Alicia Morgans, MD, MPH: I had a feeling you might say that. Phil, last but not least, and you’re welcome to focus on those options or the exciting new radiopharmaceuticals that are also coming down the line.

Phillip J. Koo, MD: It will come as no surprise that I’m a big fan of radiopharmaceuticals. It’s clearly been shown that radiopharmaceuticals can be safe and effective with the approval of radium-223 and now lutetium-177-PSMA. Obviously, there’s a lot of work being done with other radiopharmaceuticals, particularly alpha particles such as thorium or actinium. It will be very interesting to see what happens with that. Tanya talked about this earlier, but the combinations are where there’s a lot of potential as well. It will be exciting to see a lot of the work from you guys, who are so effective in this space, finding different ways to put things together and get that synergistic effect.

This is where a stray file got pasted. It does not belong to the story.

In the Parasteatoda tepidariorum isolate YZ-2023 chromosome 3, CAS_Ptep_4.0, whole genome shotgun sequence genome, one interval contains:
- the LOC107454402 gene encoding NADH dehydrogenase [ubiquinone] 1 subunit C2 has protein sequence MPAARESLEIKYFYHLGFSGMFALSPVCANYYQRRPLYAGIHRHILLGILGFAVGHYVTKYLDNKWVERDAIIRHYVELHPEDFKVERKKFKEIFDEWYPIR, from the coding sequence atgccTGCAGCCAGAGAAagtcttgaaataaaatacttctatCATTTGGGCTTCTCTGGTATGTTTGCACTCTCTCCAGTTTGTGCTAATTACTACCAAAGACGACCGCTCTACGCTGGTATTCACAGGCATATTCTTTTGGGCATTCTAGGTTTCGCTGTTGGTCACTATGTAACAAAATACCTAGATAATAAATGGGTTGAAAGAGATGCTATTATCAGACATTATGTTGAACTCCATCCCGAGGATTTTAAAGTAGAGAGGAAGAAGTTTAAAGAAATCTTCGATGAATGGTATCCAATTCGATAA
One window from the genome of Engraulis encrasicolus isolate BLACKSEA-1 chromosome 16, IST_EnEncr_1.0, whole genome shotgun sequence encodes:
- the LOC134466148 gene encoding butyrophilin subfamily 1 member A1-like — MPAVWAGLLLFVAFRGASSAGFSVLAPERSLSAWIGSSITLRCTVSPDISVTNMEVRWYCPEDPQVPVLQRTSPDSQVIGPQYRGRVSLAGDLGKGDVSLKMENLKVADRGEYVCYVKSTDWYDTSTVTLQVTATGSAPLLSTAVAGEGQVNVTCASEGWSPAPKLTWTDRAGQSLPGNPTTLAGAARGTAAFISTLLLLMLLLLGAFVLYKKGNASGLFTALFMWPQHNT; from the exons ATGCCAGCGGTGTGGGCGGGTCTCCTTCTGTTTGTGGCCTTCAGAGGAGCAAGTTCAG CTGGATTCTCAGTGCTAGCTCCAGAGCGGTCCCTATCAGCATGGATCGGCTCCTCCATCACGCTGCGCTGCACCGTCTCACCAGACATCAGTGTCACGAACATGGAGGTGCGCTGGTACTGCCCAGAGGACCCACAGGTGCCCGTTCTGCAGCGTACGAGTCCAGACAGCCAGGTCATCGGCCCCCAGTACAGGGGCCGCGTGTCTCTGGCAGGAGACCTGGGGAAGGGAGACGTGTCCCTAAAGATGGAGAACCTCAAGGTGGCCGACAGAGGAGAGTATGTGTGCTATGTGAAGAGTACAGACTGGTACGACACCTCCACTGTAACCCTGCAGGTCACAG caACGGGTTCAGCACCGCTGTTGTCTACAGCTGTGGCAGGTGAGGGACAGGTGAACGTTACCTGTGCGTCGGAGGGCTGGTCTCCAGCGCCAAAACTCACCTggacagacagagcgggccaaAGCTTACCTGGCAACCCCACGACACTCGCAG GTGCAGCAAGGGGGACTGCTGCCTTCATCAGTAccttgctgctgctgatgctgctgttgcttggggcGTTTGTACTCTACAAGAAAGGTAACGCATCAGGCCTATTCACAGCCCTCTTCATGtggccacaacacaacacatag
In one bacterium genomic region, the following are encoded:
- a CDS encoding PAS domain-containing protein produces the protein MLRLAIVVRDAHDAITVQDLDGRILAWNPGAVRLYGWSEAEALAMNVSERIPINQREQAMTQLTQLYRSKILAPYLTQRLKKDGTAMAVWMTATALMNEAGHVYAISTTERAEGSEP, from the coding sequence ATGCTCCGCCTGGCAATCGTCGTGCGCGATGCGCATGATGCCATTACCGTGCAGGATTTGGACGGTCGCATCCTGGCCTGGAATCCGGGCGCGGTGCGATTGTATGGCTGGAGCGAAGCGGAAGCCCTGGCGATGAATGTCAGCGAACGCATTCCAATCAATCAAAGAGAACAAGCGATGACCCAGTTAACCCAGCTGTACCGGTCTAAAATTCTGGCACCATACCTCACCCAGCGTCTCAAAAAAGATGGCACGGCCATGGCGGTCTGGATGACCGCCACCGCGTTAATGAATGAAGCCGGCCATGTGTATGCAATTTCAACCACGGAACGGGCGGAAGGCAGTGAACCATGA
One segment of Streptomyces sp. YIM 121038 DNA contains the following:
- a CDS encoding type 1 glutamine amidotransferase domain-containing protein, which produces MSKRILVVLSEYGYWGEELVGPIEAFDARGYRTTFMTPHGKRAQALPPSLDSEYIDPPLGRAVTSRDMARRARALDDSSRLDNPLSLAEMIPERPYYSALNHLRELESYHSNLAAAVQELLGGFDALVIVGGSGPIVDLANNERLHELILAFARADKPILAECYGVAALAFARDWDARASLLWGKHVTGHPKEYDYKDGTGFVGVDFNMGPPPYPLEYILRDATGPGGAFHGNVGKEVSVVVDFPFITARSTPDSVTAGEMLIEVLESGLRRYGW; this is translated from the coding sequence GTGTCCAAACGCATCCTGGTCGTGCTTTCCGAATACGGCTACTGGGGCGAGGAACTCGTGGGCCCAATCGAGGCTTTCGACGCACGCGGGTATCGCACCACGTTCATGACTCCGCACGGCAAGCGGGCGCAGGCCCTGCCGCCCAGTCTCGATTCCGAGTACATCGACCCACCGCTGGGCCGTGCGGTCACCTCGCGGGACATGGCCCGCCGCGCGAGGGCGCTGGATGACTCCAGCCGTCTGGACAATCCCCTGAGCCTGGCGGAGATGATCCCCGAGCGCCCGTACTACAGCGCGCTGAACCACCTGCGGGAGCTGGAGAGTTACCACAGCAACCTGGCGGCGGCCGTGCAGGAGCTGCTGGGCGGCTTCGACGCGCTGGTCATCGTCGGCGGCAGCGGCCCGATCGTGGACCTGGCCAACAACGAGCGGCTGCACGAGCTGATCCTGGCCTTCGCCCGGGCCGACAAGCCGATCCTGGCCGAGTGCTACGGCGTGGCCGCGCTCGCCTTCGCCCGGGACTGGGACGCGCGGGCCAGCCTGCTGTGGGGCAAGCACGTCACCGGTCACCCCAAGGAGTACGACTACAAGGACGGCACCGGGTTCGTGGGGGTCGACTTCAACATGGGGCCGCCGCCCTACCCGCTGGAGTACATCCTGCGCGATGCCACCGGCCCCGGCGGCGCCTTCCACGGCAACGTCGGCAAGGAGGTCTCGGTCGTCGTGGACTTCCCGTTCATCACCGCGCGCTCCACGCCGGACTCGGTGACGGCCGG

Alicia Morgans, MD, MPH: Thank you all for your thoughtful case presentations and informative discussion. To our viewing audience, thank you for joining us for this Targeted OncologyVirtual Tumor Board® presentation. We hope today’s discussion was a valuable use of your time and that you acquired practical knowledge that can help you in your clinical practice.

Transcript edited for clarity.